Gerald Green - Last year, Gerald Green played in Russia. Playing for Lokomotiv Kuban, Green averaged 16.3 points, 3.8 rebounds and 1.6 assists per game, shooting 44% from the field and 35% from three point range. Unfortunately, there's no stat for whether he "gets it" yet.
Another ex-NBA draft pick to have signed in Italy is Milovan Rakovic, whose rights are owned by the Magic. Rakovic was one of the best players in the Russian Superleague last year, averaging 15.2 points and 6.4 rebounds in 25 minutes per game for Spartak St Petersburg. He's cashing in on that and moving to Italy to play for Italian powerhouse Montepaschi Siena. There's lots of upheaval in Russia at the moment; the Superleague teams have all signed a pact vowing to break away from the current governing body, with whom they are thoroughly disenfranchised, and to begin running operations on their own. Amidst this upheaval, many players have left; Spartak also released James White (14.8/3.7) and Goran Suton (played 94 minutes all season). Additionally, Unics Kazan have released veteran Lithuanian jumpshooter Saulius Å tombergas, and Lokomotiv Kuban have released their imports James Gist, Andre Owens and Gerald Green. It's probably fair to say that Green will not be returning to the Dallas Mavericks.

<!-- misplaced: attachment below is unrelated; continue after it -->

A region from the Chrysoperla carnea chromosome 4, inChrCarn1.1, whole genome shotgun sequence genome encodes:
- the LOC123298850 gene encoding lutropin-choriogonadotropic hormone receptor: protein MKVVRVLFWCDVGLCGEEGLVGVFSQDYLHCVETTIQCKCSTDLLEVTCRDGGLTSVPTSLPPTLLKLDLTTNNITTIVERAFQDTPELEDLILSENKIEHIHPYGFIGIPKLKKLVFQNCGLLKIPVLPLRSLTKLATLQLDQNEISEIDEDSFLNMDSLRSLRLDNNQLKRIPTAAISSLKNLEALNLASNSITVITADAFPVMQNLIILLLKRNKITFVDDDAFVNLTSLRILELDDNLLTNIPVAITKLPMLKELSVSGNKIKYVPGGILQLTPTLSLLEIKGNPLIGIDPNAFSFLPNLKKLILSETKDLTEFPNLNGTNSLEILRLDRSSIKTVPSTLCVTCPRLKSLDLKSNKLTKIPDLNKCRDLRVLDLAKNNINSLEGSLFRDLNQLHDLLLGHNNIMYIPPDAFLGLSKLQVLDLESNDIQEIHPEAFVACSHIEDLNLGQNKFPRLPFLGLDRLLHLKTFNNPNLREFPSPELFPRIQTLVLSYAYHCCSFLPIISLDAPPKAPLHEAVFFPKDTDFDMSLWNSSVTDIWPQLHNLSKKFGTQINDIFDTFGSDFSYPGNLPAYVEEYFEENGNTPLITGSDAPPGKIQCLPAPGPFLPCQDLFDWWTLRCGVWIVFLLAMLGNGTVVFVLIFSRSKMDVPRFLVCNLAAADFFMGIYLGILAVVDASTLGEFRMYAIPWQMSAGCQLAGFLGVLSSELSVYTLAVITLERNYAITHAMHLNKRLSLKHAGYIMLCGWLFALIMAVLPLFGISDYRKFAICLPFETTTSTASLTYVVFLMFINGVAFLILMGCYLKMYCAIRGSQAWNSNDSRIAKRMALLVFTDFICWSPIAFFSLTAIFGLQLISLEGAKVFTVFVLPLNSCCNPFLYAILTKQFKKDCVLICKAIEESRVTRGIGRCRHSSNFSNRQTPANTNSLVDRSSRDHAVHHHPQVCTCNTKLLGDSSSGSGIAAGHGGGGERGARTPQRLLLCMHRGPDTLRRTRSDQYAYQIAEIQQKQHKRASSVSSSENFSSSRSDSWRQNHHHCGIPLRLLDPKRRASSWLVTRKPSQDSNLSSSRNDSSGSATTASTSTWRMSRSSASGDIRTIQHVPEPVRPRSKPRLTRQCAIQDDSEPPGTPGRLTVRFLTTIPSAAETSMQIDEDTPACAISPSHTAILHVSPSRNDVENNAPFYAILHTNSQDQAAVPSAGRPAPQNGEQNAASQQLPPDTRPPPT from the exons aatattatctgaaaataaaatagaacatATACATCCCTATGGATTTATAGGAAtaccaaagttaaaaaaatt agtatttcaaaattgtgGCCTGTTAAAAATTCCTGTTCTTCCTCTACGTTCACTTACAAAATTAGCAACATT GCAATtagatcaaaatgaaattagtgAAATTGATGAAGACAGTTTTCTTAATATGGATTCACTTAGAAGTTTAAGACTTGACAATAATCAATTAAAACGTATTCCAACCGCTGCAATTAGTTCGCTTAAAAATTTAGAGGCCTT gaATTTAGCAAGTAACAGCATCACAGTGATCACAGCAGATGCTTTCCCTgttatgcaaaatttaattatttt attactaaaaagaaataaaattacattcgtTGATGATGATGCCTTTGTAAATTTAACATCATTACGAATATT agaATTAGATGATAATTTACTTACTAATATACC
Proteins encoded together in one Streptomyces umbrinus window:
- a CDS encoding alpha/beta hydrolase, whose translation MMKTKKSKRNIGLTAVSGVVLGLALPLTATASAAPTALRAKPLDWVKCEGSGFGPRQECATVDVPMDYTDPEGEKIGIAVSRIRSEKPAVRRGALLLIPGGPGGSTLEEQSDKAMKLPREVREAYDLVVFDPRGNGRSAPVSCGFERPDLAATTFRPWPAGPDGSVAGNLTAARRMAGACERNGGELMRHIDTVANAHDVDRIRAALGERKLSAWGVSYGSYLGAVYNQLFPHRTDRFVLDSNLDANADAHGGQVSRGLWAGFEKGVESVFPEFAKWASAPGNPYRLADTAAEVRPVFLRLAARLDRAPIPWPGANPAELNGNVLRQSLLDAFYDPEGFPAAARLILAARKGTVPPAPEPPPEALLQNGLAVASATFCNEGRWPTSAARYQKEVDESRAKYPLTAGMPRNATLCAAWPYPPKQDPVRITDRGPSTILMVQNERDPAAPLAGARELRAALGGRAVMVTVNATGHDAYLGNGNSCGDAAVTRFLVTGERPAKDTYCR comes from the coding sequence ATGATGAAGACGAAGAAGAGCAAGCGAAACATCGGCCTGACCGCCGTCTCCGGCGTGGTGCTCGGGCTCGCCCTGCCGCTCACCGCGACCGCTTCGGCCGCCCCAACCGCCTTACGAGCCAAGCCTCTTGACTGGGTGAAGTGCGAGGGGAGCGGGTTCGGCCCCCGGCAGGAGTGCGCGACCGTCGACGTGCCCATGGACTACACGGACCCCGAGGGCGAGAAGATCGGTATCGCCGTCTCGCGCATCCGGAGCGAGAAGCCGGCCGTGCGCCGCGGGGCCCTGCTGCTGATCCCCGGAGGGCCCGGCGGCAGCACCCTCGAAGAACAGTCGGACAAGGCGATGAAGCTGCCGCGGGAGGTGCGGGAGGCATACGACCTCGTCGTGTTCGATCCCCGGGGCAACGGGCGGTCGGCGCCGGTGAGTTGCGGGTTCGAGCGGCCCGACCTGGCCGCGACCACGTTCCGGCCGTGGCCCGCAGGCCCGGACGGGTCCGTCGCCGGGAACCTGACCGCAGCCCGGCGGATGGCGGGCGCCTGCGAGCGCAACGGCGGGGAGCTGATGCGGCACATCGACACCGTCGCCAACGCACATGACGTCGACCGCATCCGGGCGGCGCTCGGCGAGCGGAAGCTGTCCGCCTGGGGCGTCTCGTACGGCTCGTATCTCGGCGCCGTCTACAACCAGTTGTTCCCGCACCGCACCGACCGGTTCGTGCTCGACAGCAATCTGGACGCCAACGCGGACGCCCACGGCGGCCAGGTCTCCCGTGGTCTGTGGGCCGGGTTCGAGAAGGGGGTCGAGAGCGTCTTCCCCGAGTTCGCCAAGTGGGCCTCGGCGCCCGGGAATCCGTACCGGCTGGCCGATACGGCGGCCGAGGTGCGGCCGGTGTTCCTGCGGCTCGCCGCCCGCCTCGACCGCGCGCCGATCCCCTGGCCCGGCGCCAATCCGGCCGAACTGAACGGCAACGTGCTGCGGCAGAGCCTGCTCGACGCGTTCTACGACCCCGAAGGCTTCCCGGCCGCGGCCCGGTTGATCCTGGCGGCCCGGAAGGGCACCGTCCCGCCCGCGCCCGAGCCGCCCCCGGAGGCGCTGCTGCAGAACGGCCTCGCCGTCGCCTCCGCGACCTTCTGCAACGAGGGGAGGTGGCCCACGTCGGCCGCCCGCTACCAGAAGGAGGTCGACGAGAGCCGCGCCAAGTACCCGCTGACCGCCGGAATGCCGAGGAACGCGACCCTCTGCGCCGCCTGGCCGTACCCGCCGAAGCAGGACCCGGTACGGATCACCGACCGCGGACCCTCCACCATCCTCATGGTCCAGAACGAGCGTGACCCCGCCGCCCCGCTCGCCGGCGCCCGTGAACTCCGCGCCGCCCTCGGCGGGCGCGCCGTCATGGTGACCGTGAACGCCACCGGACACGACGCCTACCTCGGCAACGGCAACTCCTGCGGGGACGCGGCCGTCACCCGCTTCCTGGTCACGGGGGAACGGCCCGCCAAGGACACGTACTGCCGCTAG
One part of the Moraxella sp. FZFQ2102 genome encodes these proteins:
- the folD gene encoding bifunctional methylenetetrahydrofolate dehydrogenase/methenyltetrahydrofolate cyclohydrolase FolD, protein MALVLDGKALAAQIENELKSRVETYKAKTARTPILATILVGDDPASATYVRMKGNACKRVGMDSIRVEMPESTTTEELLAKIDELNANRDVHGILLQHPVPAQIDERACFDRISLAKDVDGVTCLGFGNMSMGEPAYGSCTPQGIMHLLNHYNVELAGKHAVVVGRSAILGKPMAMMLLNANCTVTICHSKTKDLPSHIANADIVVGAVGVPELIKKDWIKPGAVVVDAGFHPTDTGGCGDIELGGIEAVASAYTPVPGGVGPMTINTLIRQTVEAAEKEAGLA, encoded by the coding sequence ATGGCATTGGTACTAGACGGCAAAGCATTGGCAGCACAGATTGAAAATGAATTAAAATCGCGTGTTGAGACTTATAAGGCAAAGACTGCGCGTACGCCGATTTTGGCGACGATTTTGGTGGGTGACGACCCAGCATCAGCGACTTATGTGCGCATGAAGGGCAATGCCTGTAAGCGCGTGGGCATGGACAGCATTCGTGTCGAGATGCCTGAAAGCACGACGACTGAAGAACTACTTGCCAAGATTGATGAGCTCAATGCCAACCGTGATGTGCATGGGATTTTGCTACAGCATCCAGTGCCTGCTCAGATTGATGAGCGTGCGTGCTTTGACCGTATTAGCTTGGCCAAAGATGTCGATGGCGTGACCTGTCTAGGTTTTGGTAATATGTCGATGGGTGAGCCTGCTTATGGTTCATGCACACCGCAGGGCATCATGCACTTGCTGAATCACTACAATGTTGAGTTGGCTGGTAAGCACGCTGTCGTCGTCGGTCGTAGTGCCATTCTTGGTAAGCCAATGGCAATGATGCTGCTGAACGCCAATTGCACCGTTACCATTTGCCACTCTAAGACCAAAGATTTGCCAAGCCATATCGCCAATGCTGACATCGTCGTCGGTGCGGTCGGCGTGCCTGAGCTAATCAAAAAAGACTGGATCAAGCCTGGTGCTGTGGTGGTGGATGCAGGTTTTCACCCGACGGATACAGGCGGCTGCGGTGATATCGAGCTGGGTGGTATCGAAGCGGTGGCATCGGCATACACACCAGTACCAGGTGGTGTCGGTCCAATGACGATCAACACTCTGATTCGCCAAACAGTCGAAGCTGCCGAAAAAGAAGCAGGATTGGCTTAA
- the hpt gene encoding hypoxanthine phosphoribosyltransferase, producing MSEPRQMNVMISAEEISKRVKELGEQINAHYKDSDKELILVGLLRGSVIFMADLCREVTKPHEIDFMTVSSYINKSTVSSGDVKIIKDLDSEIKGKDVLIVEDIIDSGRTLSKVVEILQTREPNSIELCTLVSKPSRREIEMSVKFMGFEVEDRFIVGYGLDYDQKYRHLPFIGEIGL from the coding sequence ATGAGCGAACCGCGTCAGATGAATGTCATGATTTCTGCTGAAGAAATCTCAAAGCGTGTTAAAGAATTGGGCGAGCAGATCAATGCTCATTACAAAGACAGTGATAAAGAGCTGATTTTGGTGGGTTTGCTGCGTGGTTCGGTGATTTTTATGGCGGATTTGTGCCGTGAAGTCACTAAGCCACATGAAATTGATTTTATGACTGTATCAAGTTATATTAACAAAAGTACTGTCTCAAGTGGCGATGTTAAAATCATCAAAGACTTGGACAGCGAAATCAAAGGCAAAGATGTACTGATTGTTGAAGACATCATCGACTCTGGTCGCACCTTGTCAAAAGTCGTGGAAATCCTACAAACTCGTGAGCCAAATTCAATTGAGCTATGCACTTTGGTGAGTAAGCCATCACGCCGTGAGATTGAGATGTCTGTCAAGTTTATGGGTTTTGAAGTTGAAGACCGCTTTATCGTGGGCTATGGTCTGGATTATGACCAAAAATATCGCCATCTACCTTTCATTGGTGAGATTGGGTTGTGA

White was under contract to the Rockets to start this season after being signed through 2010 at the end of last year. However, with no chance of making the Rockets roster, he was traded to Denver for the draft rights to Axel Hervelle - essentially, nothing at all, since it's unlikely Hervelle ever comes over. White didn't make the team there either, though, and moved to Russia to play for Spartak St. Petersburg. He averaged 16.0ppg in the Eurocup and 14.8ppg in the Russian Superleague, and was also a participant in the Russian Slam Dunk Contest. (Obviously. I mean, he's James White.) He went up against Gerald Green, another renouned dunker, and here's the video of their little tÃªte-a-tÃªte.
Needs a little Damon Jones, maybe, but it was much better than the NBA's one.